3. Carbs reduce stress: maybe you’ve known this because you turn to sweets when you’re stressed out but there’s a reason for that! Carbs spike insulin which blunts cortisol response in the body. It literally stops your body from creating more stress hormone! Which is important for recovery purposes.
  4. Carbs before bed help you sleep: Carbs help you sleep in two ways. One, being as we mentioned above, reducing stress, and two by triggering serotonin release – a neurotransmitter that’s been proven to enhance mood and improve sleep quality.
  5. Carbs provide you with important micronutrients: fiber, sodium, calcium, electrolytes, vitamins, and minerals are all things that come from carb filled foods like vegetables, fruits, and grains. Pretty important stuff to have.

 

What Type of Carbs Should I Eat?

There are a lot of different factors that go into this answer, it really depends on your training style, nutrition  demands, gut sensitivities, and personal preferences.

You want to keep your carb options to be carb dominant, meaning the nutritional content of the food you’re choosing being made up of mostly if not all carbs – no fat or protein (sorry donuts).

I made a short list of foods that fit that bill. Again, what you decide to eat for your carbs will mostly come down to personal preference. Carbs are fun like that. 

COMPLEX CARBS.

FIBER CARBS.

SIMPLE CARBS.

Sprouted StoneGround Bread  Alfalfa Sprout Apple
Bran Cereal Artichoke Unsweet. Applesauce
Unsweet. Granola Asparagus Apricots
Old Fash. Oatmeal Green Beans Blackberries
White Rice Bell Peppers Cantaloupe
Quinoa Broccoli Cherries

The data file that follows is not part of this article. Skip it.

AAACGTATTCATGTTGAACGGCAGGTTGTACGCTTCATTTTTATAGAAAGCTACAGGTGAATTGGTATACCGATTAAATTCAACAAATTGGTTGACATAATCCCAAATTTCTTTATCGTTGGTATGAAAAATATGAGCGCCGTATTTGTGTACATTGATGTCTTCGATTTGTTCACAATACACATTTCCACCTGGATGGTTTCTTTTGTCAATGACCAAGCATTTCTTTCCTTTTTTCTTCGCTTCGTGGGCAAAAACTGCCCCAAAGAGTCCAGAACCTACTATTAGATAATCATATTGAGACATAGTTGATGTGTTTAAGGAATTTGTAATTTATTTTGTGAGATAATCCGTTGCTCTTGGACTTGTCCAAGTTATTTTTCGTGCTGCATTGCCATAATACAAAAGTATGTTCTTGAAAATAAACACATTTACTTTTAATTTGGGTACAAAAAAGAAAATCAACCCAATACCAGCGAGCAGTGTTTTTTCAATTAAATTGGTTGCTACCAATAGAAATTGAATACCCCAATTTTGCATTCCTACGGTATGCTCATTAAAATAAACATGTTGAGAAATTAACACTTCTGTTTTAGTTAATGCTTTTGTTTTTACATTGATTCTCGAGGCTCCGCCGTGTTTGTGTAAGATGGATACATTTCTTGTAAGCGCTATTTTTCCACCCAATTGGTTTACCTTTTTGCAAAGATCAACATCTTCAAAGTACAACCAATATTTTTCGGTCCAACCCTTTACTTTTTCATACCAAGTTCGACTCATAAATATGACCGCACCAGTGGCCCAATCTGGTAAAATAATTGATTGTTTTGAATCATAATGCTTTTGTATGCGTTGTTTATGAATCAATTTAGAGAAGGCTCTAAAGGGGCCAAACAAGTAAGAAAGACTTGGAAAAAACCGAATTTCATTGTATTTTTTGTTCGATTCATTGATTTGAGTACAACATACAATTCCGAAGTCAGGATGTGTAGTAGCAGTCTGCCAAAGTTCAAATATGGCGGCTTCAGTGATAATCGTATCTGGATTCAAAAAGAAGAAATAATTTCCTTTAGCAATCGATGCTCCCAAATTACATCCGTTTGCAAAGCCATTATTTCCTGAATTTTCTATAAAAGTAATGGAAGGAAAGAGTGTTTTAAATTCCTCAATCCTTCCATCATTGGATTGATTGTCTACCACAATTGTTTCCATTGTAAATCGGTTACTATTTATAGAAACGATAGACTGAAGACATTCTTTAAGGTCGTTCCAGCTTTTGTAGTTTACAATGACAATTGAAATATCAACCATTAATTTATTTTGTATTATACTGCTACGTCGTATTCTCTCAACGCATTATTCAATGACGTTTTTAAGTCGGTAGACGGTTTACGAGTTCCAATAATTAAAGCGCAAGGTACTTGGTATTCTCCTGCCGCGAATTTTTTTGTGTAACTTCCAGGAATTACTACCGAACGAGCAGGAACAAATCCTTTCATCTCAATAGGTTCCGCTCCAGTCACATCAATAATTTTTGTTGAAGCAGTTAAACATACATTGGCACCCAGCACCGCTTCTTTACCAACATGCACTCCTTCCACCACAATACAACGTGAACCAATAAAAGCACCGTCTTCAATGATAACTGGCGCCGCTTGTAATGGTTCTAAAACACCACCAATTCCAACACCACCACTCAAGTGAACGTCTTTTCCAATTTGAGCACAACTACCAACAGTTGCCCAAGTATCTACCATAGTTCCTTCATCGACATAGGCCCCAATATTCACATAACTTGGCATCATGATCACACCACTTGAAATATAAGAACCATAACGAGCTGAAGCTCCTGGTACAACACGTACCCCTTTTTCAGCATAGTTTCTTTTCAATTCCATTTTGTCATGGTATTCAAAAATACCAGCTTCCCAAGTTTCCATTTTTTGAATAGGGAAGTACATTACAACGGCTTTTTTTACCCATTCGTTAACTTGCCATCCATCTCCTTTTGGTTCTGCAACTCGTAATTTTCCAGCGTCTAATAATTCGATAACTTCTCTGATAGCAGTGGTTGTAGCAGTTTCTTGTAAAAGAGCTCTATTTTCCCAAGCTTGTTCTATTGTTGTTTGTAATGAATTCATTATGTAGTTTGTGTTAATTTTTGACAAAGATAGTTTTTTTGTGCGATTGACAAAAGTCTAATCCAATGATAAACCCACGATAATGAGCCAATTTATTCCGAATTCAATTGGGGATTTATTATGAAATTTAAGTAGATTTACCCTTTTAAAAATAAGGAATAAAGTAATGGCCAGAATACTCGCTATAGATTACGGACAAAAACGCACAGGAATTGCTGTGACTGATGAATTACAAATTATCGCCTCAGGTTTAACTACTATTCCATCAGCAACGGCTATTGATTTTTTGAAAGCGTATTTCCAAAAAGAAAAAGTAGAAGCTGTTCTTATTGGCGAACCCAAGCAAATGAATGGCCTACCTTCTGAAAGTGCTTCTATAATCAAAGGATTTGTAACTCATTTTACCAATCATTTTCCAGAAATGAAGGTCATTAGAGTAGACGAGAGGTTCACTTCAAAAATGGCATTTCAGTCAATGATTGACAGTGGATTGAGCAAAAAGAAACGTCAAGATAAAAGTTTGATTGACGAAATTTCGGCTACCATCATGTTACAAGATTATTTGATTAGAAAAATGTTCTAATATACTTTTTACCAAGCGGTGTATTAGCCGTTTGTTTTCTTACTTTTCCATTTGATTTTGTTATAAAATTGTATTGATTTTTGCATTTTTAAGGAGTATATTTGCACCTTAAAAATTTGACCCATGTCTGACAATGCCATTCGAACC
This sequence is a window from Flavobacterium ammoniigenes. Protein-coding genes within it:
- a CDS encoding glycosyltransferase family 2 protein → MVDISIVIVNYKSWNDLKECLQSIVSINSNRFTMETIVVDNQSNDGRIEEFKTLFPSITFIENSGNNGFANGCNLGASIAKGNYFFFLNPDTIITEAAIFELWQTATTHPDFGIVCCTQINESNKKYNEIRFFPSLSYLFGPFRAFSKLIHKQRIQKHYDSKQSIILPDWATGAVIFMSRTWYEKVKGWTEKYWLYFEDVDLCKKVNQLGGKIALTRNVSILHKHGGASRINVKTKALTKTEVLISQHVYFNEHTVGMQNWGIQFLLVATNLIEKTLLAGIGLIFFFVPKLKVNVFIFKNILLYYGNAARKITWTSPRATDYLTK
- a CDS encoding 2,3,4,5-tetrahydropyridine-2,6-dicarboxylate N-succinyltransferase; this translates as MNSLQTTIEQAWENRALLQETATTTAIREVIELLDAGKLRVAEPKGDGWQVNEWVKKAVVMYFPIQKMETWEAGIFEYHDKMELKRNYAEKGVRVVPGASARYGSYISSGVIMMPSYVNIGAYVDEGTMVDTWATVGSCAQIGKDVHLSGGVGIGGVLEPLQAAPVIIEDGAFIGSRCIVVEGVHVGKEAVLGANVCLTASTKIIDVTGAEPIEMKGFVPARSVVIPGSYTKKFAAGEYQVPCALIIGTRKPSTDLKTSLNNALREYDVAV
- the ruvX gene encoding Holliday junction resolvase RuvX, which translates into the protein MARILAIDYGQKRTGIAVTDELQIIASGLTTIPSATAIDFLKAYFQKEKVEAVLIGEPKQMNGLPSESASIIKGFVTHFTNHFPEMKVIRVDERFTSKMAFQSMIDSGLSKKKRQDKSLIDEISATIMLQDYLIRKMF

Whole grain pasta Brussel Sprouts Honeydew Melon
Cabbage Cauliflower Kiwi Fruit
Celery Lemon
Collard Greens Lime
Cucumber Mango
Eggplant Nectarine
Raw Garlic Orange
Horseradish Raw Papaya
Kale Peach
Lettuce Pear
Raw Mushrooms Pineapple
Parsley Plum
Peas Raspberry
Jalapeno Peppers Strawberry
Dill Pickles Tangerine
Raw Radish Watermelon
Salsa Bananas
Sauerkraut Dates
Spinach
Spaghetti Squash
Summer Squash
Steamed Vegi’s
Zucchini

 

How Much Of It Should I Eat?

Like I mentioned earlier…IT DEPENDS!

I go in depth about your specific carbs need in my ebook The Nutrition Manual – which you can download for free here.

There are protein and fat needs that HAVE to be met, but carbs can be a little more flexible depending on your lifestyle and training demands. So once you establish your protein and fat needs the rest of your calories can come from carbs!!!

WOOOO CARBS!!!!

However, there are some guidelines to follow on a daily basis:

You should aim for 15g of Fiberous Carbs for every 1000 Calories that you eat, this will ensure that you are properly digesting your food so that you can use your nutrients properly.

You should also aim for about 1-3 servings of fruit per day so that you are getting your micronutrient needs. The more color variety the better.

Outside of that, it’s fair game to fill up the rest of your carb requirements with any kind of carb that you’d like! 

Not sure what that should look like for you? Apply here for a free strategy call so that I can help you figure out what the best macro ratios are for you!